- For every customer sign-up, Greenwood will provide five free meals to a family in need;
- Users will have an option to make a donation to UNCF for education, Goodr to feed the hungry, or NAACP to support civil rights with every card swipe;
- Once a month, Greenwood will provide a $10,000 grant to a Black or Latinx small business owner that is a Greenwood customer.
According to Federal Deposit Insurance Corporation’s (FDIC) report, 17% of Black households and 14% of Hispanic households were unbanked in 2017, compared to 3% among white households. It is fair to assume that this proportion persists today, and those Black and Latinx households made up a lion’s share of the 100 million Americans who had to receive stimulus checks by mail due to lack of bank accounts.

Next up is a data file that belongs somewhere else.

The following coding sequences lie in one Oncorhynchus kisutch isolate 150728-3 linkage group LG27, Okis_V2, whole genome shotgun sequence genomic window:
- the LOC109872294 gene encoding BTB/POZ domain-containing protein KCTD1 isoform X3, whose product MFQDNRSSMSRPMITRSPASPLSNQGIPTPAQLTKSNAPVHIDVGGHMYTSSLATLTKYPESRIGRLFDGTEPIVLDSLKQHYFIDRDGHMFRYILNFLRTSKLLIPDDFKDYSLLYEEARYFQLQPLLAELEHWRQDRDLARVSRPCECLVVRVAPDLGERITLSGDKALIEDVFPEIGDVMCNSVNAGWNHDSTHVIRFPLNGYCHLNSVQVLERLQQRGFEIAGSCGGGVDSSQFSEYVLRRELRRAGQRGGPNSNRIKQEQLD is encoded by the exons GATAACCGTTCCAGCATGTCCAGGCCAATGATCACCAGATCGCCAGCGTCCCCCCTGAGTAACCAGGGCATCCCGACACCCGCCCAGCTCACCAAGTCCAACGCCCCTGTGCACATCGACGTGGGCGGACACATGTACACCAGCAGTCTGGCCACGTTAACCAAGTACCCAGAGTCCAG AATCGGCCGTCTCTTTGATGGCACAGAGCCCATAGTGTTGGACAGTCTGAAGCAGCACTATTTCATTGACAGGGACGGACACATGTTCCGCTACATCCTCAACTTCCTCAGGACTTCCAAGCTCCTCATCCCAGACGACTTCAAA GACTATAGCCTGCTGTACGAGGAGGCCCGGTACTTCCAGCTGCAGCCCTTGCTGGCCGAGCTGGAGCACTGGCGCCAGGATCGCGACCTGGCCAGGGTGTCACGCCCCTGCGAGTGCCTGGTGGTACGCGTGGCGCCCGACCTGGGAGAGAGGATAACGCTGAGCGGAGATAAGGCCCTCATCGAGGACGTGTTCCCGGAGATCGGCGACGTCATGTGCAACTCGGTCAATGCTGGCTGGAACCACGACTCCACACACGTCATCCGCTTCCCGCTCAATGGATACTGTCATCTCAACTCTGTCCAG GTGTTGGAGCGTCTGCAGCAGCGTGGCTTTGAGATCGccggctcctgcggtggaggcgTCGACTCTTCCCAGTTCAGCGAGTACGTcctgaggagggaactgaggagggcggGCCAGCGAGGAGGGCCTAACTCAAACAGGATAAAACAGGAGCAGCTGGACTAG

Greenwood’s values and smart social growth model may be able to reverse this trend.
Six of the seven largest U.S. banks and the top two payment technology companies – Truist, Bank of America, PNC, JPMorgan Chase, Wells Fargo, Mastercard, and Visa – contributed to Greenwood’s Series A funding round in March 2021, led by Truist Ventures. Other noteworthy participants include Banco Popular, the largest Hispanic-owned bank in the U.S, venture capital firms SoftBank Group and Lightspeed Venture Partners; and All-Pro NFL running back Alvin Kamara.
The bank does not need to obtain its own license, but rather partner with a license-holding bank to underwrite financial products and satisfy the regulator’s requirements. This front-end model gives Greenwood unmatched scaling opportunities: following its local success, the bank will be able to spread its values and provide support to communities across the U.S., allowing more brick-and-mortar banks into their network and using them as channels to distribute their services.
Its mission to assist individuals and enterprises of color can be enhanced with the built-in crowdfunding functions to raise equity for businesses. A direct donation feature can also be added to support organizations within the community.